Currituck's tourism chief defends contract with lawmaker
By Jon Hawley
Sunday, July 29, 2018
CURRITUCK — Currituck's tourism director is defending the county's sponsorship agreement with state Rep. Bob Steinburg, R-Chowan, despite some county commissioners questioning the value of the deal and the perceptions that come with hiring a state lawmaker.
The Currituck-sponsored “Battle in the Blue Ridge” NCAA tournament offers the county valuable “nationwide exposure,” Tourism Director Tameron Kugler said in an email on Friday.
In the email, Kugler offers her account of how Currituck decided to pay the WolfeStein Group, owned by Steinburg, to secure naming rights to the tournament scheduled for Thanksgiving weekend. The sponsorship cost the county $50,000, and was approved without being presented to county commissioners.
That's normal for promotional contracts, Currituck officials have said, but Commissioners Paul Beaumont, Mike Hall and Kitty Etheridge claim County Manager Dan Scanlon should have advised them the county was doing business with a state lawmaker. The three commissioners said they should have been made aware of a contract that could create perceptions of a quid pro quo, or at least buying favor, with Steinburg, who represents Currituck in the General Assembly.
Commissioners Marion Gilbert and Bob White also said they didn't know about Steinburg's involvement in the sponsorship agreement, though board Chairman Bobby Hanig and Vice Chairman Mike Payment have said they did.
Beaumont, Hall and Etheridge have also expressed skepticism about the deal's merits; Beaumont and Etheridge have suggested the universities scheduled to participate in the tourney aren’t good tourism targets for Currituck.
In her email, Kugler said Steinburg first approached the Currituck Tourism Department about sponsoring a basketball tournament in 2016. The tournament would have been played in Ohio — a “feeder market for Currituck,” she said — but the teams being considered weren't in feeder or emerging markets, she said.
“After discussion with tourism staff, we declined this opportunity,” Kugler said.
Steinburg approached the tourism office again in fall of 2017, proposing a basketball tournament that would be played in Asheville. Kugler said she decided the tournament would be a “good marketing effort” for the county because North Carolina is “our number-one market” and the teams being considered were within target markets.
“We could not buy this kind of coverage at this price on the open market” and it would promote Currituck in a new format, a televised sporting event, Kugler said.
The universities competing in the tournament are the University of North Carolina at Wilmington, Arkansas State, Eastern Illinois and Gardner-Webb. Kugler shared web traffic for the markets in which each team is located — an indication of how much exposure Currituck might get at the tournament.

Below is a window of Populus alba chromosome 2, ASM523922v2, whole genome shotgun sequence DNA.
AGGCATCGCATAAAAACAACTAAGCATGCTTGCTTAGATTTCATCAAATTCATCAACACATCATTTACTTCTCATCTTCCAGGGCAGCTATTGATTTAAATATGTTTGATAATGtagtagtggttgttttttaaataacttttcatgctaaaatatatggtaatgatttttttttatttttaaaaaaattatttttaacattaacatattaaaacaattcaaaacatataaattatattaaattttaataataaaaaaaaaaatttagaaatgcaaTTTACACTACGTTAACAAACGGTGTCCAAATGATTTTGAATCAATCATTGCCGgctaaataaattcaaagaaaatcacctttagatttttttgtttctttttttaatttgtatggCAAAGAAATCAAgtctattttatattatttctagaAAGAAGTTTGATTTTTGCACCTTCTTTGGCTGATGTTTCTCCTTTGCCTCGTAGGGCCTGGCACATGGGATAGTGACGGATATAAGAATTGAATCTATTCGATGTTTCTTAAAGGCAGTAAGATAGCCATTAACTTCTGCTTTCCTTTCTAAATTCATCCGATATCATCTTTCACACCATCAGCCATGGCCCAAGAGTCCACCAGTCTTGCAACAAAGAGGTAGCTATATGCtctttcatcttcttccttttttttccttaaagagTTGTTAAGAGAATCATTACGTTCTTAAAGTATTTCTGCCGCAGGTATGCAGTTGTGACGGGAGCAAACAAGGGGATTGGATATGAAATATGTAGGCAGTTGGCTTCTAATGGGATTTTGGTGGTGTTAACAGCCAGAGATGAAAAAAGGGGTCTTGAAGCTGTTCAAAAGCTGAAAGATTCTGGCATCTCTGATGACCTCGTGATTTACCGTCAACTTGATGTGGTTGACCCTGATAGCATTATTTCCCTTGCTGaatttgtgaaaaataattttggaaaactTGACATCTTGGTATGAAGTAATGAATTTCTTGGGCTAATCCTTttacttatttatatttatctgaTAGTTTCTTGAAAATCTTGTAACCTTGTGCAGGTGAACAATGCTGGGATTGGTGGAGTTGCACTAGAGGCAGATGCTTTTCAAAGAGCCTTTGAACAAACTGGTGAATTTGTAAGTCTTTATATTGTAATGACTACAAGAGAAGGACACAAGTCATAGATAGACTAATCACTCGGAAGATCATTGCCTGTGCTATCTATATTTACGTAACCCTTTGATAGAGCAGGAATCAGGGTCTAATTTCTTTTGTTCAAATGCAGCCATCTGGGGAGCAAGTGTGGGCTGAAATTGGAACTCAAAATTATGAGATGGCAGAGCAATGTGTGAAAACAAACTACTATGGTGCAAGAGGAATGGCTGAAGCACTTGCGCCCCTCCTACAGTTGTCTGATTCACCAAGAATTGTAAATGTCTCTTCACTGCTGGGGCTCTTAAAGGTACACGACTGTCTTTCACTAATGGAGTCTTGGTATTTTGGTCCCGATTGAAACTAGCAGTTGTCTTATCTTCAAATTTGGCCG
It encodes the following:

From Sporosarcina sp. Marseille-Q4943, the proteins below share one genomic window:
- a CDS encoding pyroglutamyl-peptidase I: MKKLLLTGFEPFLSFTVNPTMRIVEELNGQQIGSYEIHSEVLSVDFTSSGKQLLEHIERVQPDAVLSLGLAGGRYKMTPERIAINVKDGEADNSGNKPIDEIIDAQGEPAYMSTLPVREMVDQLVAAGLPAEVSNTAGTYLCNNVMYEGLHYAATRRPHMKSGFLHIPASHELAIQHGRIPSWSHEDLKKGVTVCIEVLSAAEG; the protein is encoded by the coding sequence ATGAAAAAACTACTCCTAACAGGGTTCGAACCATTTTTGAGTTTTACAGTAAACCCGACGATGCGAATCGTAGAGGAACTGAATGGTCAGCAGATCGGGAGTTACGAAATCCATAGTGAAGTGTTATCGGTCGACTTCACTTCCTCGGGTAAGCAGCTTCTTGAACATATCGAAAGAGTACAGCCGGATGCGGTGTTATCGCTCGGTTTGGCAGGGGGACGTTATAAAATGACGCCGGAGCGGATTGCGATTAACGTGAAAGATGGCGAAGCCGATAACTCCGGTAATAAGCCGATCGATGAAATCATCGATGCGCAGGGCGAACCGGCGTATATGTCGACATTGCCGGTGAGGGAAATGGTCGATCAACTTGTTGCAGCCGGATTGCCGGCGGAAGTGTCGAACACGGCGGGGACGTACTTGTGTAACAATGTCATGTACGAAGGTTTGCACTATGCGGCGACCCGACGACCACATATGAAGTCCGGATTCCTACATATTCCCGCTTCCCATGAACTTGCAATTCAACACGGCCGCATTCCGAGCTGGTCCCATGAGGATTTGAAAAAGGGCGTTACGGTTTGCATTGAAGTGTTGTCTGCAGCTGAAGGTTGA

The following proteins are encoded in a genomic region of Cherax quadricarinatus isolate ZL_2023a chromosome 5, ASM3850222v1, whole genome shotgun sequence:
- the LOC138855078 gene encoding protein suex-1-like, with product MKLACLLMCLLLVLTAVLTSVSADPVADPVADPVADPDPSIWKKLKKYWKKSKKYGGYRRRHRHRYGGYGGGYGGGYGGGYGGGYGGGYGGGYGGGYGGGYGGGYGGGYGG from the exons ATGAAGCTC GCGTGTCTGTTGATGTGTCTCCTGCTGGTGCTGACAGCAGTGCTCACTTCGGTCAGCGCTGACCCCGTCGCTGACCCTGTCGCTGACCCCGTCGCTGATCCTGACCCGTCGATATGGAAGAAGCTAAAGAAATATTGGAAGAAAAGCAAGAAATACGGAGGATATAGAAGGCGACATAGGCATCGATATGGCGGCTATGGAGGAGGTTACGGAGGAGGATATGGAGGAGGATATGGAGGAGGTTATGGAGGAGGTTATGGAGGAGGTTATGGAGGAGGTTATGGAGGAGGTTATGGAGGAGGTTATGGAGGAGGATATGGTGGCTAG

Kugler reported the Charlotte metropolitan statistical area, which includes Gardner-Webb, yielded 54,614 unique site visits in the last two years — “number six overall for that time period,” she said. That's followed by Eastern Illinois' market, which generated just over 17,000 visits and UNC-Wilmington, which generated about 7,900.
Arkansas State has generated only 1,723 visits. Kugler called that an “outlier, but a good opportunity to test a new market.”
Asked if tourism board members had approved the contract, Kugler said the Tourism Advisory Board doesn't vote on contracts, but said the opportunity had been discussed and “board members should be aware of it.”
Emails Kugler shared of Steinburg's 2017 proposal show it was handled at the staff level.
Kugler also said she is satisfied so far with Steinburg's work on the tournament. Ticket prices were finalized on July 23 and tickets will be available for purchase on Friday. The tournament's website is also up and running, she noted.
Kugler's account of how the sponsorship came to be meshes with statements by Hanig, Payment and Steinburg. Steinburg has been adamant he's offered a good value to Currituck, and sought no special favor from the county.
Steinburg also said he cleared approaching Currituck with a state legislative ethics official, Erika Churchill.
Churchill said in an interview last week she couldn't recall exactly when Steinburg contacted her about the sponsorship deal. However, she said it had to be before the WolfeStein contract was signed, which was Dec. 7. That's because legislative staff only provide ethical opinions on lawmakers' business arrangements before they're entered into, she said.
Churchill also said that Steinburg's sponsorship business could require him to recuse himself from votes in the General Assembly that could pose conflicts of interest.
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